The current sexual and reproductive health landscape in Mexico is one of both progress and challenges. It is one of divisions between rich and poor, between urban and rural populations, and between younger and older generations.
Mexico is the second largest economy in Latin America; however, aggregate figures distort the reality of a large cohort of the population that continues to live in striking poverty. About 52 percent of Mexico’s total income is held by the wealthiest 20 percent in the country, and more than 3 percent live on less than $2 a day. Despite this reality, donor countries are graduating countries such as Mexico from foreign aid, failing to acknowledge the sharp inequalities and the still weak health systems.
At the same time, Mexico is at an advanced stage in its demographic transition. With a very young population — 18 percent are between the ages 15 to 24 and the median age of total population is 27 — the county is experiencing an increasing strain on education, health, and social welfare systems. Challenges are also emerging to improve the sexual and reproductive health of this population group. Young people are becoming sexually active at increasingly younger ages (mean of 15.9 years), but 75 percent of them do not use contraceptives at their first sexual experience. HIV/AIDS is among the top ten causes of mortality for men and women ages 25 to 34.
The marital, sexual, and reproductive behavior of young women varies greatly depending on where they live. In 2006, 29 percent of women ages 20 to 24 in rural areas reported having been married before age 18, compared with 17 percent in urban areas. Fewer urban than rural women had had a birth before age 18 (14 percent vs. 22 percent). Meanwhile, the proportion of married women who have an unmet need for contraception— that is, who are able to become pregnant, but are not using any contraceptive method, even though they do not want to have a child soon or at all—increased among this age-group, from 23 percent to 31 percent. The situation is more critical among sexually active, unmarried young women ages 15 to 24: Only 35 percent were using a contraceptive method in 2006.
Like This Story?
Your $10 tax-deductible contribution helps support our research, reporting, and analysis.
In Mexico, as in many countries throughout the region, the health and well-bring of women and youth are subject to vast geographic disparities. Those living in the relatively less developed, less urbanized, and poorer southern states have more limited access to sexual and reproductive health services and information than those living in the more developed, more urbanized areas, such as Mexico City.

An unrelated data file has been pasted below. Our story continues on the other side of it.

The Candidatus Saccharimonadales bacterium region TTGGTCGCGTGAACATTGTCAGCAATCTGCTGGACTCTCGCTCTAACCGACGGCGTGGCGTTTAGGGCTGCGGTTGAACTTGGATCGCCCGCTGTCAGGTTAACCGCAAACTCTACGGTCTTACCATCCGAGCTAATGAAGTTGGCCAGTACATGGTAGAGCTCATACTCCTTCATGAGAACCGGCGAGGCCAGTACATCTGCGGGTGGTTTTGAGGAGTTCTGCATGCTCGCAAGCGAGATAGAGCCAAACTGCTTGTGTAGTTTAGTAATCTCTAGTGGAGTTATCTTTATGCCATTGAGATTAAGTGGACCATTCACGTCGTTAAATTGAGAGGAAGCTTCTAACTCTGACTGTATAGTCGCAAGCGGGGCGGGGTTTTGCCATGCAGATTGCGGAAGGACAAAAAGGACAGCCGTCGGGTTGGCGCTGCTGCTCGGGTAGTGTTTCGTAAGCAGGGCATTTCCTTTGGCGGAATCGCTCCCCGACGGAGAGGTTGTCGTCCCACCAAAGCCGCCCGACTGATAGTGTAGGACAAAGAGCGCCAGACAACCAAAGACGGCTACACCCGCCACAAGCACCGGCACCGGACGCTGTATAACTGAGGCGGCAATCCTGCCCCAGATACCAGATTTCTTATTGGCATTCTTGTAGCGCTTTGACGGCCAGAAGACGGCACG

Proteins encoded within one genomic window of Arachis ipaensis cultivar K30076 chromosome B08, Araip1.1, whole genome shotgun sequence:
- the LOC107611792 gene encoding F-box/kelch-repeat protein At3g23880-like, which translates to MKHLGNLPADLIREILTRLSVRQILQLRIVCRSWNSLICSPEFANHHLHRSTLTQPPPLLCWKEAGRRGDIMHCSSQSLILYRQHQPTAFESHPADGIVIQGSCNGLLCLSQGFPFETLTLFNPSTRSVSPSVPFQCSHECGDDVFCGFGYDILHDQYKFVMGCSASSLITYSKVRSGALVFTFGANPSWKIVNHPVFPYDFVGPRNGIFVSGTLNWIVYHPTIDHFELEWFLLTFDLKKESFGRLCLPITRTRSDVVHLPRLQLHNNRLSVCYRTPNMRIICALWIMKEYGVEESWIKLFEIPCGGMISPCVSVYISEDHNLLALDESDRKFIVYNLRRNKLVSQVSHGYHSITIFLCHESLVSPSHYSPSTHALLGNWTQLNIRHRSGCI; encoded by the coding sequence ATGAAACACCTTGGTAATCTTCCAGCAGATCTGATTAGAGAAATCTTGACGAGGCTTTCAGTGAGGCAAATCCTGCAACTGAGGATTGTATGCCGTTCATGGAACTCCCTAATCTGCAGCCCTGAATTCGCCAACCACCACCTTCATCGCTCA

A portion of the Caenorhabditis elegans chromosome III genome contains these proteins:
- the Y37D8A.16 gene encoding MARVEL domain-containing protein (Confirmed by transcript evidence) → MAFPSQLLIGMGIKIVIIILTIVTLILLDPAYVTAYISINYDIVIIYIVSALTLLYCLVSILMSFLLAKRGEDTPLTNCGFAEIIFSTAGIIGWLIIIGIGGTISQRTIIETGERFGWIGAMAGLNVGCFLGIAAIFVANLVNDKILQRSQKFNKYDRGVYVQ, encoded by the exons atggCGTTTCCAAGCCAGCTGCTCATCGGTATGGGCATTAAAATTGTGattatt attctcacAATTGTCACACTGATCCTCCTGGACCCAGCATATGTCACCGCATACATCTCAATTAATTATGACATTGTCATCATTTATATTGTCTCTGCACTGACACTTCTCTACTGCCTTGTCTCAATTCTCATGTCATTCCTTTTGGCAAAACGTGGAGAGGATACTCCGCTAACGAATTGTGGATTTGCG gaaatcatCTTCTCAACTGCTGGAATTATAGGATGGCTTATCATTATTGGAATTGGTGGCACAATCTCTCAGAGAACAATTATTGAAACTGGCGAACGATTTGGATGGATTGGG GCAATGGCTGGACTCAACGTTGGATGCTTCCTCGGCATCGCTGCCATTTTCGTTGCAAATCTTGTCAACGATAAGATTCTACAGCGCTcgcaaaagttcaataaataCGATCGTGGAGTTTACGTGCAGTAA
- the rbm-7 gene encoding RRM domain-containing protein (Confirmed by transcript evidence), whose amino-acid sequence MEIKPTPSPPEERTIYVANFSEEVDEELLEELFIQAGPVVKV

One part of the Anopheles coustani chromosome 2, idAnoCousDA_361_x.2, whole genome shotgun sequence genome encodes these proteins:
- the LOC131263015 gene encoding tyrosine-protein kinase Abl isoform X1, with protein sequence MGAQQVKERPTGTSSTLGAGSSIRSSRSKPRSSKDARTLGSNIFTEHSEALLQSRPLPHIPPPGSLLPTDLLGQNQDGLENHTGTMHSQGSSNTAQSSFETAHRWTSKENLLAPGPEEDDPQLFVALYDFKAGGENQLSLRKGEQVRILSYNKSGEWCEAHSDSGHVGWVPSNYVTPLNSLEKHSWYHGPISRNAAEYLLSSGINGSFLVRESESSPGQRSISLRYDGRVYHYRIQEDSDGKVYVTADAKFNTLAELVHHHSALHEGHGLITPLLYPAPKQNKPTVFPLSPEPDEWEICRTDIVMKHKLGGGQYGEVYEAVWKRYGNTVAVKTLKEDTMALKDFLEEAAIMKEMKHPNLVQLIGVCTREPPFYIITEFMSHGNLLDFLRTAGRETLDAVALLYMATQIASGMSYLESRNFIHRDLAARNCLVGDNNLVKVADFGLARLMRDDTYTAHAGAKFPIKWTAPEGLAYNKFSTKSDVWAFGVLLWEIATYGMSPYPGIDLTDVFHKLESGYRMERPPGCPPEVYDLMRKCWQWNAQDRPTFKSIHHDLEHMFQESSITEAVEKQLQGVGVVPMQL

As the fifth largest state of Mexico, Oaxaca is characterized by extreme geographic fragmentation. Located where the Eastern Sierra Madre and the Southern Sierra Madre come together, Oaxaca shares a common border with the states of Veracruz and Puebla (on the north), Chiapas (on the east), and Guerrero (on the west). Oaxaca’s rugged topography has played a significant role in giving rise to its amazing cultural diversity. Because individual towns and tribal groups lived in isolation from each other for long periods of time, there are sixteen groups that maintained individual languages, customs, and ancestral traditions well into the colonial era, and – to some extent – to the present day. According to many, Oaxaca is – by and large – the most ethnically complex of Mexico’s thirty-one states, and it is believed that, even today, at least half of the population of Oaxaca still speaks an indigenous dialect.
According to Conapo (Mexico’s National Population Council), Oaxaca is the third most economically marginalized state in Mexico. The state has 3.3 percent of the population, but produces only 1.5 percent of the GNP. Eighty percent of the state’s municipalities do not meet federal minimums for housing and education. While the majority of Oaxaca’s population lives in rural areas, most development projects are planned for the capital and surrounding area. About 31 percent of the population is employed in agriculture, about 50% in commerce and services, and 22 percent in industry.